While his wife, Carla Bruni, recovers after giving birth to their first child in a private Paris clinic, President Sarkozy is unlikely to take his statutory paternity lpleeave or slow down his working life.

"/> While his wife, Carla Bruni, recovers after giving birth to their first child in a private Paris clinic, President Sarkozy is unlikely to take his statutory paternity lpleeave or slow down his working life.

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CARLA BRUNI

Sarkozy ‘unlikely’ to take paternity leave

While his wife, Carla Bruni, recovers after giving birth to their first child in a private Paris clinic, President Sarkozy is unlikely to take his statutory paternity lpleeave or slow down his working life.

New fathers in France are allowed eleven days of paternity leave by law, increasing to 18 days for multiple births.

During the recent elections to choose a Socialist nominee for the 2012 presidential elections, one of the candidates, Ségolène Royal, proposed giving Sarkozy “paternity leave of five years.”

It is unlikely the president will take any days off. He has a packed agenda over the coming days and weeks. On Wednesday, he left his wife in the La Muette clinic and flew to Frankfurt to meet German chancellor Angela Merkel to discuss a deal to save the euro.

He will also attend a summit on Sunday in Brussels which is planned to adopt a comprehensive deal to solve the ongoing sovereign debt crisis.

His reluctance to take the time off may not be only due to a busy schedule, but also a macho political culture in France.

According to sociologist Christine Castelain-Meunier, quoted in Thursday’s Parisien newspaper, the reluctance to take paternity leave is common in the political classes.

“Since it was created in 2002, no French male politician of any note has publicly taken his paternity leave,” she said. “Perhaps some have taken it but not wanted to be blacklisted for it.”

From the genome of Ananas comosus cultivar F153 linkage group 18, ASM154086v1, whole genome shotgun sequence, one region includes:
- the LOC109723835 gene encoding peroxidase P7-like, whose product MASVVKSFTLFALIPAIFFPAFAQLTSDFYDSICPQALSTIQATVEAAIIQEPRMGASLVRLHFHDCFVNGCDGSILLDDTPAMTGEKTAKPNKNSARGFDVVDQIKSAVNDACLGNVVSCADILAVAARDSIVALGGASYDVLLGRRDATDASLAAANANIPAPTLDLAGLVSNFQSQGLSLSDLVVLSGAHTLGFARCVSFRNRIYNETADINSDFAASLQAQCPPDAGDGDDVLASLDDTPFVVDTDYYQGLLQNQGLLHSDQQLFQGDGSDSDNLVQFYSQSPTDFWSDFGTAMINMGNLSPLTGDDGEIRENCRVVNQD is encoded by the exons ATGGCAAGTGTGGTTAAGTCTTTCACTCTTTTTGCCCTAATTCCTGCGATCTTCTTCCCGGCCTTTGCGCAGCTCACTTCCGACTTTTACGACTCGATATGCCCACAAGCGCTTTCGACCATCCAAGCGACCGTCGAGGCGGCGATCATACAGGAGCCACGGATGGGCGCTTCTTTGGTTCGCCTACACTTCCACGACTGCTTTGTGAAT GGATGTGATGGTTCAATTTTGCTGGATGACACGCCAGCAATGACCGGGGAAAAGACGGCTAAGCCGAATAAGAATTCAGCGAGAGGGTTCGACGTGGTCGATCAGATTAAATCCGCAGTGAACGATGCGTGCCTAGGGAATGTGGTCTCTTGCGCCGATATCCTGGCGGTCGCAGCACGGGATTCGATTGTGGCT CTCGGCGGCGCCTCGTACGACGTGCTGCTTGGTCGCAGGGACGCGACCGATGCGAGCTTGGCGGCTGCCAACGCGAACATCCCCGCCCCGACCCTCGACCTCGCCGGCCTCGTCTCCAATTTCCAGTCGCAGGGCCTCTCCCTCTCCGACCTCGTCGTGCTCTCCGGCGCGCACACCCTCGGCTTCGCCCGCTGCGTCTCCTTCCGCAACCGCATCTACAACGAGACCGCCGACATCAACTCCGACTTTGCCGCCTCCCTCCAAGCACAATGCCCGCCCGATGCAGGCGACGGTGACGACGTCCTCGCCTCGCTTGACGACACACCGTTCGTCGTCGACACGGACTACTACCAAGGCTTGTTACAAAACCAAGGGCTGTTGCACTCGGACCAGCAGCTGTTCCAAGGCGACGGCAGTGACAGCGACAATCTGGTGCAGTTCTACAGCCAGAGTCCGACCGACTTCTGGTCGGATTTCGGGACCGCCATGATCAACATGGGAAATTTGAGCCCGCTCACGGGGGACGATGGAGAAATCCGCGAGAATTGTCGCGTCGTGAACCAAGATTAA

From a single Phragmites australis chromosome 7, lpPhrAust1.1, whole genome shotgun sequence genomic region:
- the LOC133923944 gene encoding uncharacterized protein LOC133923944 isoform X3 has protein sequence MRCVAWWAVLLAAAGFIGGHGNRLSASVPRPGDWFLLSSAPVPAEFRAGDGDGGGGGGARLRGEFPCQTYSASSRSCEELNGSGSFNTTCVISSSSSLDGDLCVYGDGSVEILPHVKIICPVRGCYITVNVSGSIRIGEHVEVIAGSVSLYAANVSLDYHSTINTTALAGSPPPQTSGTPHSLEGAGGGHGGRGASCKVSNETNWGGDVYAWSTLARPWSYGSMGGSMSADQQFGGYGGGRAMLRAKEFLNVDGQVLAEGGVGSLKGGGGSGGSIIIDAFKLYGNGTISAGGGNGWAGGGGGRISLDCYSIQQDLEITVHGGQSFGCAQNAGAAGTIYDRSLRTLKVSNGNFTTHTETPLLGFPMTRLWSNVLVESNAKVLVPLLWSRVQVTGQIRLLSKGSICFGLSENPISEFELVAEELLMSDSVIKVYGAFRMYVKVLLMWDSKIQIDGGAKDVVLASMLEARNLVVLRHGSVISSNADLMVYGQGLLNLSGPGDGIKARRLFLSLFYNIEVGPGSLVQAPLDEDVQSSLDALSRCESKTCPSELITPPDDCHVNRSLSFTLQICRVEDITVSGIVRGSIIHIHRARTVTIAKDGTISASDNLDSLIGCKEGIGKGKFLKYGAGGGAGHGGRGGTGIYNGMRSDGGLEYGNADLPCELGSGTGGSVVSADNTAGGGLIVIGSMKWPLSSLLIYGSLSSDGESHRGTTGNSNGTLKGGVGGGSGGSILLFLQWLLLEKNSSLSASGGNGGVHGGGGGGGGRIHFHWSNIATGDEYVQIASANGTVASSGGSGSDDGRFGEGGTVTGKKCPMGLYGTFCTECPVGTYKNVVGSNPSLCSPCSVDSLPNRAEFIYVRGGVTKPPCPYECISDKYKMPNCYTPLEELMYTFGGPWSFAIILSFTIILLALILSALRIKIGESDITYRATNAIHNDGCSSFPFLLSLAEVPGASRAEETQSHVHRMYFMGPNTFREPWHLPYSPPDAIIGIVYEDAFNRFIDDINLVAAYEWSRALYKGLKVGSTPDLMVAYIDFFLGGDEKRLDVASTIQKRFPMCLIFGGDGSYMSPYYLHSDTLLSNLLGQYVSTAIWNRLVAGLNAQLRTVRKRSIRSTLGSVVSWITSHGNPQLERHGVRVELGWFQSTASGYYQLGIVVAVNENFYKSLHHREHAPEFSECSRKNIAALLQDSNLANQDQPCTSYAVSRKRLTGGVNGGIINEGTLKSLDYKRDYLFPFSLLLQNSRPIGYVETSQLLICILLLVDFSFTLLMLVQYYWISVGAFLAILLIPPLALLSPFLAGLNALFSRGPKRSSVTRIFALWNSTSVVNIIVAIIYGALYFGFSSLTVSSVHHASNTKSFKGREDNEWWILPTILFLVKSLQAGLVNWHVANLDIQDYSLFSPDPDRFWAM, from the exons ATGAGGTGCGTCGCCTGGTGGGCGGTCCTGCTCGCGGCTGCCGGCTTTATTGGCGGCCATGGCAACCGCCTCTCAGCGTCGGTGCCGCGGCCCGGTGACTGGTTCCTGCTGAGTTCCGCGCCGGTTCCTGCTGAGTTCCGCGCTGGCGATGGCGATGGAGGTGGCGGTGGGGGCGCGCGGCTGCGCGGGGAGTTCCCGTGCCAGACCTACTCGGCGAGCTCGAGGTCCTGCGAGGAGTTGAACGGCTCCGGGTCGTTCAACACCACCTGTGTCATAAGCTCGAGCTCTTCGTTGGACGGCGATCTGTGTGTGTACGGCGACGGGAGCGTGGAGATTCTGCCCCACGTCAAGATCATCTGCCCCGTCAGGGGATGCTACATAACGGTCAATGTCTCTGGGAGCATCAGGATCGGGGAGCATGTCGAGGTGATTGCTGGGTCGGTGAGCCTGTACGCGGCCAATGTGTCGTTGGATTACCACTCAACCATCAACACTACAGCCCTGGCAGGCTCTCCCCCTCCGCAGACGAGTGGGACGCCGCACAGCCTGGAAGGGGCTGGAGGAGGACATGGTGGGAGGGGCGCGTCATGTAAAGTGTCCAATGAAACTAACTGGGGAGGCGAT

Senior politicians in other countries have been more willing to take their allotted leave. Prime Minister David Cameron took two weeks of paternity leave when his wife, Samantha, gave birth in 2010, as did his rival, opposition leader Ed Milliband. 

In Norway, the minister of children, equality and social cohesion took a full sixteen weeks of paternity leave. 

Franck Louvrier, one of the president’s advisers, told the newspaper that time off was highly unlikely.

“There is one person who is exempt from parental leave and that’s the head of state,” he said. 

Other new fathers in France are more willing to take advantage of the time off with two-thirds taking full paternity leave.

Employers’ union, Medef, has called for parternity leave to become obligatory.

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NICOLAS SARKOZY

Leaders Sarkozy and Juppé stumble in race for Elysée

Right-wing candidates for the French presidential election face off in the first round of a US-style primary on Sunday with former president Nicolas Sarkozy and ex-prime minister Alain Juppe fighting to avoid being knocked out by an outsider.

Leaders Sarkozy and Juppé stumble in race for Elysée
Alain Juppé and Nicolas Sarkozy. Photo: AFP

In a contest overshadowed by the election of Donald Trump in the United States, support for the early favourite Juppe has slipped and Francois Fillon, who served as prime minister under Sarkozy, has risen fast.